Thank goodness you didn’t hear about it.

March 20, 2007

At least if you were not in the Seattle metro market. The breaking news story I referred to late yesterday involved the discovery of a white powdery substance coming from an envelope opened by an administrative worker of a large industrial facility. Everyone did everything right. The employee dropped the envelope and left it on the desk, security was alerted, the building evacuated, 911 called, local police and emergency response teams responded, they called in the haz mat team from the state to enter the building, evaluate the substance and determine if it was a threat. The haz mat team comes with five big trucks, lights flashing. The media is alerted via radio scanners and the phone begins to ring, they send the news helicopters, the satellite trucks are close behind and “Breaking News” breaks out on the website with live video of the helicopter over the building, then live interview to lead the 5 p.m. news. The 6:30 news leads with the mystery substance.

At about 7 p.m. the substance was identified. Packing material. Such is the world we live in today. A post 9/11 world and an instant news world and a blogging/social media world. The 11 p.m. news carried the denouement deep in the newscast. Story over.

Having been actively involved in this response, a few early de-brief notes:

– we attempted to coordinate with the FBI, Washington State Patrol, local Sheriff’s department to provide a lead media contact since we did not really want to speak for the investigation, what the authorities were doing, etc. We wanted to focus any information we provided on the facility, its operation and the people involved. But we were not successful in getting any of the agencies to take the lead or effectively get involved in the media response. As much as we tried, we were forced to be the source of information.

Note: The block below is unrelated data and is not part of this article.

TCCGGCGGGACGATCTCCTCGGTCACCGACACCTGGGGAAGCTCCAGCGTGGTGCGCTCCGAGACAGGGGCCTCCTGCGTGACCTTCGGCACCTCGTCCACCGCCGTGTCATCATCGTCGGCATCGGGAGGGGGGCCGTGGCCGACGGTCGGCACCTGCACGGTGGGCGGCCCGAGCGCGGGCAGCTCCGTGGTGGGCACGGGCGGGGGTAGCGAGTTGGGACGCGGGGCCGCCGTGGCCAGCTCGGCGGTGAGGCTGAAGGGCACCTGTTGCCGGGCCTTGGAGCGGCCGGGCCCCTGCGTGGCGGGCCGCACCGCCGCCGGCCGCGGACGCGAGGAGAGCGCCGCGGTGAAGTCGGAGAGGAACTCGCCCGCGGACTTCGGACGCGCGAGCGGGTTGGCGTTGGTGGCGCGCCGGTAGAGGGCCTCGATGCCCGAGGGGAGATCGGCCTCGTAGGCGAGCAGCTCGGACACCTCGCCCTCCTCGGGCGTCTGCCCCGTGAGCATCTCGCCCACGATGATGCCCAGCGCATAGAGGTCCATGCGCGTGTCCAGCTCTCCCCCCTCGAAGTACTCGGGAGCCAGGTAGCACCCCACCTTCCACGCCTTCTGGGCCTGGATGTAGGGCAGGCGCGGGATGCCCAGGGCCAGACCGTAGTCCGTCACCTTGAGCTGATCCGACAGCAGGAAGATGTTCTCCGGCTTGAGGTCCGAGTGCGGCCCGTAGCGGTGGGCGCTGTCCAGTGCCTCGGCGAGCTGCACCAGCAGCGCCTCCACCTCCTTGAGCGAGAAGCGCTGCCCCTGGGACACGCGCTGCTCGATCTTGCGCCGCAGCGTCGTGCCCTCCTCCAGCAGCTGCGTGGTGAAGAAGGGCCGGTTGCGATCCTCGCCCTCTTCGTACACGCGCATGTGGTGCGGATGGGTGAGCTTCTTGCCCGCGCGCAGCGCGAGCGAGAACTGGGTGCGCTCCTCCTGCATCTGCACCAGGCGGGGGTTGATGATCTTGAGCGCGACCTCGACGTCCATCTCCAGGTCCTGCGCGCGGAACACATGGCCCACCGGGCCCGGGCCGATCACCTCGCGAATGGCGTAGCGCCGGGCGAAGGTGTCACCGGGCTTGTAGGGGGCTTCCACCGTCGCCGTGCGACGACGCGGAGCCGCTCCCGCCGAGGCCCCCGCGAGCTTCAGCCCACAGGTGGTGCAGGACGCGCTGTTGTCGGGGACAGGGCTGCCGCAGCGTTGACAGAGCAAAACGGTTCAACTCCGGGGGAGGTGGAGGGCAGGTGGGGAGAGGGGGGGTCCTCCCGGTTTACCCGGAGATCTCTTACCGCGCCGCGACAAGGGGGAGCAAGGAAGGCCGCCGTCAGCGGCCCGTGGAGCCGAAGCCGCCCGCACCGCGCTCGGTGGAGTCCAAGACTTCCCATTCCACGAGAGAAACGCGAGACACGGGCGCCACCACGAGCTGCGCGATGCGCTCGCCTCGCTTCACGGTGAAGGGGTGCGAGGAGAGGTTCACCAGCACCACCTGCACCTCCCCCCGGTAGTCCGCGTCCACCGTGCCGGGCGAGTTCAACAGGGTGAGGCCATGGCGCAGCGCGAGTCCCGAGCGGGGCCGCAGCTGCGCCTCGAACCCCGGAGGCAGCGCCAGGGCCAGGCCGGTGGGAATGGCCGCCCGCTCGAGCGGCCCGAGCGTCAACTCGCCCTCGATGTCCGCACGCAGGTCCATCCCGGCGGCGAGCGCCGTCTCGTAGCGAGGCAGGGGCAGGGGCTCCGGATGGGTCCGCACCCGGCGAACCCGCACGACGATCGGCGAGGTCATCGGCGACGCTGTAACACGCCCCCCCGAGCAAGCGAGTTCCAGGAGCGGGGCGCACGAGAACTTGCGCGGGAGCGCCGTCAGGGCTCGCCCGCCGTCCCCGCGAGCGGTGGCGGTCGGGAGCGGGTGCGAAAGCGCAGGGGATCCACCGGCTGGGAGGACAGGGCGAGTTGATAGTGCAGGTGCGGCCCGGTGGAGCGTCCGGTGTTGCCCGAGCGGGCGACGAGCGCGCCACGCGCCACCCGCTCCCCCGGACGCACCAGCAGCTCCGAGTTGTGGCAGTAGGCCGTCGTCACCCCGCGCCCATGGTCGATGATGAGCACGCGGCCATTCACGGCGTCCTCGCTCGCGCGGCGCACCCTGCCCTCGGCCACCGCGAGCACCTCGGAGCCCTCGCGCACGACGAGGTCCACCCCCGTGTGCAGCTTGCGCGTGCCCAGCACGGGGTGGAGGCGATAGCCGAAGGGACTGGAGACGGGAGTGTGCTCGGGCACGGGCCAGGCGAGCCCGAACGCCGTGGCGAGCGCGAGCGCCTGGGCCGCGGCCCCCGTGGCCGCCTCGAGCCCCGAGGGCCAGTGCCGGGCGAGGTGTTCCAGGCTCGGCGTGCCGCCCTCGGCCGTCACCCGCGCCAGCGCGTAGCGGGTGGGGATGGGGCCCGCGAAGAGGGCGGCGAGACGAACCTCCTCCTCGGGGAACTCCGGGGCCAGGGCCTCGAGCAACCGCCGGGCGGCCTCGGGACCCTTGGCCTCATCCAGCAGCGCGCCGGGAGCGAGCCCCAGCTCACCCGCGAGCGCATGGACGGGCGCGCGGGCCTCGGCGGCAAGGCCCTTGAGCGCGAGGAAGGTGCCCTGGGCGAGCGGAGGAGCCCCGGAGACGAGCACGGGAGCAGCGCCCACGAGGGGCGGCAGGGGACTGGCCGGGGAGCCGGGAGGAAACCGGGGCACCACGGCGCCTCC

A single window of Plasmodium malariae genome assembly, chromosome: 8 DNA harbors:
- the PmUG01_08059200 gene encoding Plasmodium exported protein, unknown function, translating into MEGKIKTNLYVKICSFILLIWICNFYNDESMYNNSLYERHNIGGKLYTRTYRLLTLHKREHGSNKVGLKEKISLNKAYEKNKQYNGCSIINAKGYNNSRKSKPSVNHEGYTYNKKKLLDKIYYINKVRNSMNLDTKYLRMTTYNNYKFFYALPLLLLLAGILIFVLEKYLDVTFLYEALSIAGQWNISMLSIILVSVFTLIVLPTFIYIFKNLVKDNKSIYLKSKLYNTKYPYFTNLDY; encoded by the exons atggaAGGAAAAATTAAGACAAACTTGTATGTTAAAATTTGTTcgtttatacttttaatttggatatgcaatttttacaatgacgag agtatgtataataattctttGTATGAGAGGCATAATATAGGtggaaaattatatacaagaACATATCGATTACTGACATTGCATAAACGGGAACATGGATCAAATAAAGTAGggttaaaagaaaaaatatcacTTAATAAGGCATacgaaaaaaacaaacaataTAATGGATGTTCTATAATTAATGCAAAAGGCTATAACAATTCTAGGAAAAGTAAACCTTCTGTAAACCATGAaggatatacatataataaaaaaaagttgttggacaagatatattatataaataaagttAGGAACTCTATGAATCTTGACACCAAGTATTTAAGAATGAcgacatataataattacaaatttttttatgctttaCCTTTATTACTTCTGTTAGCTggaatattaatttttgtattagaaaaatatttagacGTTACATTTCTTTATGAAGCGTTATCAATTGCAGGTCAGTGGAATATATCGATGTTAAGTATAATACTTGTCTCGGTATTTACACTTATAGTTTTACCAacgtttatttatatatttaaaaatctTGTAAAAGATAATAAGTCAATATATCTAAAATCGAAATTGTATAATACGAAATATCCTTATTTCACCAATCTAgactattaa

– we provided a short informational statement on our website about the event within the first couple of hours and well before the first media call came in. This helps the process considerably as they simply want the bare facts immediately so they can get their machines working–in this case, their news websites. Shortly after, the requests for live radio and television interviews come. But keeping the latest information available on the website makes the whole process go much smoother, and helps insure consistency and accuracy of information.

– we emailed our statement with updates out to the media who inquired as well as to the Public Information Officers of several state, local and federal agencies involved in the response. Keeping everyone involved in the loop helps insure information consistency and builds confidence in the response.

– we coordinated the communications with people in the Emergency Operation Center as well as those on the other side of the country. Company headquarters communication management was involved throughout the process. The integrated communication management technology used by the facility worked very well in allowing collaborative development of public statements, logging and tracking media inquiries, providing information and directions through a secure chat room, and giving the communication team (without IT involvement) full control over the website.

In retrospect, it is easy to say I wish all the activity could have been avoided. But, it probably couldn’t. Safety is a huge issue at major industrial facilities and everyone is taught to identify risks very early and take no chances. If this person had not reacted as they did, they would have violated that safety culture. And once the machine is turned on, the process must be followed through to the end. With all the busyness that goes with it.

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